CARL T. HEINRITZ, Complainant


ERD Case No. 9002788

An administrative law judge for the Equal Rights Division of the Department of Industry, Labor and Human Relations issued a decision in the above-captioned matter on April 24, 1992. Complainant filed a petition for review by the commission and both parties submitted written arguments.

Based upon a review of the record in its entirety, the Labor and Industry Review Commission issues the following:


The decision of the administrative law judge (copy attached) is affirmed and shall stand as the FINAL ORDER herein.

Dated and mailed at Madison Wisconsin September 30, 1993.

/s/ Pamela I. Anderson, Chairman

/s/ Richard T. Kreul, Commissioner

/s/ James R. Meier, Commissioner


Late petition -- The procedural issue in this case had its origins in a decision by someone at the Equal Rights Division that, after the administrative law judge dismissed the complaint for failure to state a claim under the Wisconsin Fair Employment Act, the parties should be notified that they could petition for rehearing, and that any petition for review would be to circuit court. Lawrence University now argues that this information was incorrect: that there was in fact no right to petition for rehearing, and that any petition for review had to be to the commission (Respondent's Brief in Opposition to Complainant's Petition for Review, pp. S-7). The commission agrees.

There was no right to "rehearing" under sec. 227.49, Stats., because there had been no hearing. The concept of "rehearing" was simply not applicable. If anything could have been sought under these circumstances, it would have been reconsideration. However, neither Chapter 227, the Wisconsin Fair Employment Act nor the rules of the Equal Rights Division recognize any right to petition for reconsideration which would have any effect on the running of the deadline for appeal.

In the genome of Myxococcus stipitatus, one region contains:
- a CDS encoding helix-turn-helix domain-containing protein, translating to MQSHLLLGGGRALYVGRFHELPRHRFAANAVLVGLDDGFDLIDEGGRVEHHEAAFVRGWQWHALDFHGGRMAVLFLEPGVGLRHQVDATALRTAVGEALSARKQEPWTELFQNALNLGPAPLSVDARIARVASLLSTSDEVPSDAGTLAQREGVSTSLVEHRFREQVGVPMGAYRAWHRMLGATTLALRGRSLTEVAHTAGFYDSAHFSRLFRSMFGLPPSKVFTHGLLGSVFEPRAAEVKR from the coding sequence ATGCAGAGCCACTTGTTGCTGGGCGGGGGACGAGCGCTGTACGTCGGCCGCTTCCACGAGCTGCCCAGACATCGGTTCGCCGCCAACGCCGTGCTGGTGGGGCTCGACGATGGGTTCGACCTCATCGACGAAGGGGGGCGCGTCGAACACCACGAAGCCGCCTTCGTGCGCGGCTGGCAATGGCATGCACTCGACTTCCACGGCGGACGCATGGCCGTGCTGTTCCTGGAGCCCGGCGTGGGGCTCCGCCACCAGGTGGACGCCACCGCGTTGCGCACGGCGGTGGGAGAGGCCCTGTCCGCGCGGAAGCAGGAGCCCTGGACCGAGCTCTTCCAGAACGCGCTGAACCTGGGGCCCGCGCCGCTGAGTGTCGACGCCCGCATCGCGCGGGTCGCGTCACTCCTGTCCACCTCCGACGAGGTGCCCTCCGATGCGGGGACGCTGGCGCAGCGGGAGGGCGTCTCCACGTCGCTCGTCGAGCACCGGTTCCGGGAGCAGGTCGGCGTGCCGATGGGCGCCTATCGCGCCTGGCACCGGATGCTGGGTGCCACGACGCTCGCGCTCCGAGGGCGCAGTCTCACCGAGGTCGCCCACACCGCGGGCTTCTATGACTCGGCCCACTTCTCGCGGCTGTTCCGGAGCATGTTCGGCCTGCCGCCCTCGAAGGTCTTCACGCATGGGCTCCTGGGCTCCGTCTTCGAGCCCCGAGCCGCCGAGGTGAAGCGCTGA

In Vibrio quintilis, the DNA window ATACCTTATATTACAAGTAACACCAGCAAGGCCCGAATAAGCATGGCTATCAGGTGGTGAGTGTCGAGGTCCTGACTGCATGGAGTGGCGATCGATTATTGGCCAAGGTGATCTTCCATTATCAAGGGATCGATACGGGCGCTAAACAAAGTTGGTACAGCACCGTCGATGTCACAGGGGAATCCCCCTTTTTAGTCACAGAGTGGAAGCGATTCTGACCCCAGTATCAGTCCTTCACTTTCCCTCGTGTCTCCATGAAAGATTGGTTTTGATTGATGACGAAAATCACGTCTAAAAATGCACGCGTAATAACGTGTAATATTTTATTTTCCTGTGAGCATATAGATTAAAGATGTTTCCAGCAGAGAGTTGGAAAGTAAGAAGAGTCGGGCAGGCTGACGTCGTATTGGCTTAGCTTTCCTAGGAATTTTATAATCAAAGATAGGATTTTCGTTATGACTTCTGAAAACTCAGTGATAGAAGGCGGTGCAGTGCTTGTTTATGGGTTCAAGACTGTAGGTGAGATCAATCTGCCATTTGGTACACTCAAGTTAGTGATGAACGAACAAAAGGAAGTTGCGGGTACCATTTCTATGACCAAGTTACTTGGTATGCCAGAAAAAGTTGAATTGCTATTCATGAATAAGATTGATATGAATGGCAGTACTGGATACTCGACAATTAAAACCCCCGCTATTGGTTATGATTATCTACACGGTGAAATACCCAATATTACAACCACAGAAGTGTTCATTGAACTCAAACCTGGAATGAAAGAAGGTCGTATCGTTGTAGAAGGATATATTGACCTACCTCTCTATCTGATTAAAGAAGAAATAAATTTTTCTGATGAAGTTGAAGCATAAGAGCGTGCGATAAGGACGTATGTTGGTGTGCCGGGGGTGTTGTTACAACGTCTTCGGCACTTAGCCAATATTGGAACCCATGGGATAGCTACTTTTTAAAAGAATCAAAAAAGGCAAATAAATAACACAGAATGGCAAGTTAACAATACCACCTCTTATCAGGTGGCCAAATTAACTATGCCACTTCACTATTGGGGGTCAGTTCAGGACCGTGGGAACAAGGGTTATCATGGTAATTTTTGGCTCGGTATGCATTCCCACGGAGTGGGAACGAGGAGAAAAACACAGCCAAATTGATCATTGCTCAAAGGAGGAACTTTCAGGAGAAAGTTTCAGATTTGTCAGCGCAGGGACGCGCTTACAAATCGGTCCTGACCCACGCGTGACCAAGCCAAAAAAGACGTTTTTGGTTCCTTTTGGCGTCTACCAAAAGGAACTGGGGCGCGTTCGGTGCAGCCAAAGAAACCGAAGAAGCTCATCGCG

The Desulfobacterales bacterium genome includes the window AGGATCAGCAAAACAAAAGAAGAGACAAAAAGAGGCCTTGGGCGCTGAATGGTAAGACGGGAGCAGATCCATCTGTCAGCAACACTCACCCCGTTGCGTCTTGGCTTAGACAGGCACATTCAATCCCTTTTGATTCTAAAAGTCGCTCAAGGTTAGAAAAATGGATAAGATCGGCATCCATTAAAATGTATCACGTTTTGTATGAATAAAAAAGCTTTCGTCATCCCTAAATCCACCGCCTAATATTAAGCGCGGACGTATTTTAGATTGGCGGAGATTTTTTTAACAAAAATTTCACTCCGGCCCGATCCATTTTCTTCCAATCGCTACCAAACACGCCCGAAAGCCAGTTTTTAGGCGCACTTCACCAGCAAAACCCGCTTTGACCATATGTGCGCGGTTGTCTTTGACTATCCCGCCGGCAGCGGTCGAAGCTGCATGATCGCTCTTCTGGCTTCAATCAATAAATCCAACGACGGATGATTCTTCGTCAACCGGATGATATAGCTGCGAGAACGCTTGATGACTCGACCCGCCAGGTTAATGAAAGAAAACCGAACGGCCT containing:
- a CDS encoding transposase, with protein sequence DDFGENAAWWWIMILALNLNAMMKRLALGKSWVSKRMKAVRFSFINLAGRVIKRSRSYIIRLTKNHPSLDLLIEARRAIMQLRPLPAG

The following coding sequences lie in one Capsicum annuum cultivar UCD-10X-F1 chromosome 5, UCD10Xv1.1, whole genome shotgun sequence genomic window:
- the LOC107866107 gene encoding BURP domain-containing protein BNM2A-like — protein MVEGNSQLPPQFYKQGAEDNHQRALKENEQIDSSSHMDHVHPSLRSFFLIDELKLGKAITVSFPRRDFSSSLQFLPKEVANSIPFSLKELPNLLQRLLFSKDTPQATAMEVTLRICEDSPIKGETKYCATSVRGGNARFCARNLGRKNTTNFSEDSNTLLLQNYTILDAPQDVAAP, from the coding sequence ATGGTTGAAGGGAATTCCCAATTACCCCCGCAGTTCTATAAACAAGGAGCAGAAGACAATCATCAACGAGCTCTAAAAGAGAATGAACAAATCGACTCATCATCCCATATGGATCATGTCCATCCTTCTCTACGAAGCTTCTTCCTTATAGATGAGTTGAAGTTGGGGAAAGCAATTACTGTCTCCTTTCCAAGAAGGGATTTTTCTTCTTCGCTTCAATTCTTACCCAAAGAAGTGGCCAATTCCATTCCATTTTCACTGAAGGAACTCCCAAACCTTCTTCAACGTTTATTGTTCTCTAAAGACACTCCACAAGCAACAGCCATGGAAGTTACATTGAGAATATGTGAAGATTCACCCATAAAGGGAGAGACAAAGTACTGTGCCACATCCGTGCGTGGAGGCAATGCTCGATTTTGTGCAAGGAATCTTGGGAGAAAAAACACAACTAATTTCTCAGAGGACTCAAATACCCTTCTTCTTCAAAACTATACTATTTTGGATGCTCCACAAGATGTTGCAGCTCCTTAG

There was no right to appeal to circuit court because the order of dismissal of the ALJ was not a decision on appeal to the administrator as contemplated by Wisconsin Administrative Code chapter IND 88.03, for which direct appeal to circuit court is provided by rule. IND 88.03 anticipates a preliminary review, undertaken before an investigator issues an initial determination on the merits. Pursuant to IND 88.03(1), every complaint is to be subject to such review. If a preliminary determination and order dismissing the complaint is issued as a result of this preliminary review, and if this is appealed to the administrator, and if a decision affirming the preliminary determination and order is then issued by the administrator or the administrator's designee, that order may pursuant to IND 88.03(2) be appealed to circuit court. Here, however, the complaint was presumably subject to this preliminary review which every complaint must undergo, but it was apparently found adequate at that stage. An investigator issued a probable cause determination on the merits of the complaint pursuant to IND 88.06 and 88.07, and the matter was certified to hearing and noticed for hearing before an administrative law judge pursuant to IND 88.10. When the administrative law judge issued his "Decision on Motion" which dismissed the complaint, he did not purport to do so as a designee of the administrator acting under IND 88.03(2). Therefore, that section of the rules did not apply. Pursuant to the only other rules and statutes bearing on path of appeal, IND 88.19 and sec. 111.39, Stats., appeal was to have been by petition for commission review.

Lawrence University recognizes the potential applicability of sec. 227.48(2), Stats., which provides:

"Each decision shall include notice of any right of the parties to petition for rehearing and administrative or judicial review of adverse decisions, the time allowed for filing each petition and identification of the party to be named as a respondent. No time period specified under s. 227.49(1) for filing a petition for rehearing, under s. 227.53(1)(a) for filing a petition for judicial review or under any other section permitting administrative review of an agency decision begins to run until the agency has complied with this subsection."